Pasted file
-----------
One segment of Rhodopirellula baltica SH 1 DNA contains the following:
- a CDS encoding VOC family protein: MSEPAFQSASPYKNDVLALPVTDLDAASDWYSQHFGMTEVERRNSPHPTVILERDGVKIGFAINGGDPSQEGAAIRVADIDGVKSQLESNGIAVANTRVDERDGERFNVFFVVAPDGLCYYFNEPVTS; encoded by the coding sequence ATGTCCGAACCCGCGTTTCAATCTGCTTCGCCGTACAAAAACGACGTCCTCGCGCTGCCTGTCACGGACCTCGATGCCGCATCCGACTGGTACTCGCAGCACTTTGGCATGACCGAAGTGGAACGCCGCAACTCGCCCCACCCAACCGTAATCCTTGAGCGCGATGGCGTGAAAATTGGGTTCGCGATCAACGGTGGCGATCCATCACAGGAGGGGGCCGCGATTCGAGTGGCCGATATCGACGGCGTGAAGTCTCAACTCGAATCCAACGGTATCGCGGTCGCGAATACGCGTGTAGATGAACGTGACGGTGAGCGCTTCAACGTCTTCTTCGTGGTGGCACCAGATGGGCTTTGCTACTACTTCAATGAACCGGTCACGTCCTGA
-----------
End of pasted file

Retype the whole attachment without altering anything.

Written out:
One segment of Rhodopirellula baltica SH 1 DNA contains the following:
- a CDS encoding VOC family protein: MSEPAFQSASPYKNDVLALPVTDLDAASDWYSQHFGMTEVERRNSPHPTVILERDGVKIGFAINGGDPSQEGAAIRVADIDGVKSQLESNGIAVANTRVDERDGERFNVFFVVAPDGLCYYFNEPVTS; encoded by the coding sequence ATGTCCGAACCCGCGTTTCAATCTGCTTCGCCGTACAAAAACGACGTCCTCGCGCTGCCTGTCACGGACCTCGATGCCGCATCCGACTGGTACTCGCAGCACTTTGGCATGACCGAAGTGGAACGCCGCAACTCGCCCCACCCAACCGTAATCCTTGAGCGCGATGGCGTGAAAATTGGGTTCGCGATCAACGGTGGCGATCCATCACAGGAGGGGGCCGCGATTCGAGTGGCCGATATCGACGGCGTGAAGTCTCAACTCGAATCCAACGGTATCGCGGTCGCGAATACGCGTGTAGATGAACGTGACGGTGAGCGCTTCAACGTCTTCTTCGTGGTGGCACCAGATGGGCTTTGCTACTACTTCAATGAACCGGTCACGTCCTGA